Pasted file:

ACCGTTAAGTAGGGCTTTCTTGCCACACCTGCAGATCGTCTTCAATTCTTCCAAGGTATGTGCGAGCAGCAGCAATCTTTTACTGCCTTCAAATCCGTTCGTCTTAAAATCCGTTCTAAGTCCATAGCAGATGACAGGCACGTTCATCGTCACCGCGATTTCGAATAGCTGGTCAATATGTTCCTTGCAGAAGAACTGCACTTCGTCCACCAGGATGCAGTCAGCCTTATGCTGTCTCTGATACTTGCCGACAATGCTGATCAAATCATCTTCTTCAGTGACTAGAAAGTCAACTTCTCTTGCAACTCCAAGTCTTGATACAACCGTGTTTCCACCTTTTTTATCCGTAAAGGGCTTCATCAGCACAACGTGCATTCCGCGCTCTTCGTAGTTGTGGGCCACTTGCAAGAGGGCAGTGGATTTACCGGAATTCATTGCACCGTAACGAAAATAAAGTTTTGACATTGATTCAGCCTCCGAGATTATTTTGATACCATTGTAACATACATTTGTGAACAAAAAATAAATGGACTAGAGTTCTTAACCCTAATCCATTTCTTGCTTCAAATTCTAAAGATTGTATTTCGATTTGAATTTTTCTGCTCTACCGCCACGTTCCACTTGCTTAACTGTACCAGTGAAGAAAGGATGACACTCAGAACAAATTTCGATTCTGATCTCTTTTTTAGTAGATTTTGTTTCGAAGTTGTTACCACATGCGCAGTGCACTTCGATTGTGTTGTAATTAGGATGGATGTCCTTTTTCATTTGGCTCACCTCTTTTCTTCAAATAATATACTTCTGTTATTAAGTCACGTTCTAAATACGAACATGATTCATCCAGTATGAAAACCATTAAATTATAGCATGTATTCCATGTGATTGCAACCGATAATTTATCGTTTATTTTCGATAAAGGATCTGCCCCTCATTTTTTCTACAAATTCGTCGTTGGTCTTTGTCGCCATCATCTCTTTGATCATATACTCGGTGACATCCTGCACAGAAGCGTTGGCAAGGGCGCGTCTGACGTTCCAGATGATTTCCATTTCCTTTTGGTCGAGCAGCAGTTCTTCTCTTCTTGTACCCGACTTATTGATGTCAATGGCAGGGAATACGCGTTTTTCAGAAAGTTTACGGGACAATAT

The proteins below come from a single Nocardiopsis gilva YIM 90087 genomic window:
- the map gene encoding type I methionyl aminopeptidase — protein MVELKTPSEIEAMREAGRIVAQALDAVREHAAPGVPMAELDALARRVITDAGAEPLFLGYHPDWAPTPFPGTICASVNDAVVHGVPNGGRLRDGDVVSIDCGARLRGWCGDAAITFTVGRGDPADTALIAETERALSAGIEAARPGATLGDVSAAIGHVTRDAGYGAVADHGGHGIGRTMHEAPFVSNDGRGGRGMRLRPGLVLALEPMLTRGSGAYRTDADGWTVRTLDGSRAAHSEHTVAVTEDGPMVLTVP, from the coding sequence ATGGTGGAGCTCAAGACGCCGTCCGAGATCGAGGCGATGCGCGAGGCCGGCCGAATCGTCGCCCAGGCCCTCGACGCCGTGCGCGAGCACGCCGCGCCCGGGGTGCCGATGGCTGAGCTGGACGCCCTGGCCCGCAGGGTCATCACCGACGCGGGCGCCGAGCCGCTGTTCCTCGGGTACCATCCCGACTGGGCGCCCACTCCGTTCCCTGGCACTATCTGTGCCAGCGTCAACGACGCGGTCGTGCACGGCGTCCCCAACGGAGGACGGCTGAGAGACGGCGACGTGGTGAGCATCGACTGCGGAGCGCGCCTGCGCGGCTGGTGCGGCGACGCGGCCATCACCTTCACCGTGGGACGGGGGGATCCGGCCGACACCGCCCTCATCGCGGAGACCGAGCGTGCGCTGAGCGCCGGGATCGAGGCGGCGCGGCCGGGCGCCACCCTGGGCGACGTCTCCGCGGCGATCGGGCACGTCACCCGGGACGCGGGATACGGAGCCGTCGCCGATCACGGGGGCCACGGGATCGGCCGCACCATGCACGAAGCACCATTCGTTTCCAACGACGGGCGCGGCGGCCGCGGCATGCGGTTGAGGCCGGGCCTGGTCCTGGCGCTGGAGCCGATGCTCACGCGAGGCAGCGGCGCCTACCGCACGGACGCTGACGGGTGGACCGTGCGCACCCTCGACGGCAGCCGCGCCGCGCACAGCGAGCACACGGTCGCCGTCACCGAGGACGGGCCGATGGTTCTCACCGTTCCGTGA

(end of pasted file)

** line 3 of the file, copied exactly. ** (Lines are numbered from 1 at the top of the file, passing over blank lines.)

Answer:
- the map gene encoding type I methionyl aminopeptidase — protein MVELKTPSEIEAMREAGRIVAQALDAVREHAAPGVPMAELDALARRVITDAGAEPLFLGYHPDWAPTPFPGTICASVNDAVVHGVPNGGRLRDGDVVSIDCGARLRGWCGDAAITFTVGRGDPADTALIAETERALSAGIEAARPGATLGDVSAAIGHVTRDAGYGAVADHGGHGIGRTMHEAPFVSNDGRGGRGMRLRPGLVLALEPMLTRGSGAYRTDADGWTVRTLDGSRAAHSEHTVAVTEDGPMVLTVP, from the coding sequence ATGGTGGAGCTCAAGACGCCGTCCGAGATCGAGGCGATGCGCGAGGCCGGCCGAATCGTCGCCCAGGCCCTCGACGCCGTGCGCGAGCACGCCGCGCCCGGGGTGCCGATGGCTGAGCTGGACGCCCTGGCCCGCAGGGTCATCACCGACGCGGGCGCCGAGCCGCTGTTCCTCGGGTACCATCCCGACTGGGCGCCCACTCCGTTCCCTGGCACTATCTGTGCCAGCGTCAACGACGCGGTCGTGCACGGCGTCCCCAACGGAGGACGGCTGAGAGACGGCGACGTGGTGAGCATCGACTGCGGAGCGCGCCTGCGCGGCTGGTGCGGCGACGCGGCCATCACCTTCACCGTGGGACGGGGGGATCCGGCCGACACCGCCCTCATCGCGGAGACCGAGCGTGCGCTGAGCGCCGGGATCGAGGCGGCGCGGCCGGGCGCCACCCTGGGCGACGTCTCCGCGGCGATCGGGCACGTCACCCGGGACGCGGGATACGGAGCCGTCGCCGATCACGGGGGCCACGGGATCGGCCGCACCATGCACGAAGCACCATTCGTTTCCAACGACGGGCGCGGCGGCCGCGGCATGCGGTTGAGGCCGGGCCTGGTCCTGGCGCTGGAGCCGATGCTCACGCGAGGCAGCGGCGCCTACCGCACGGACGCTGACGGGTGGACCGTGCGCACCCTCGACGGCAGCCGCGCCGCGCACAGCGAGCACACGGTCGCCGTCACCGAGGACGGGCCGATGGTTCTCACCGTTCCGTGA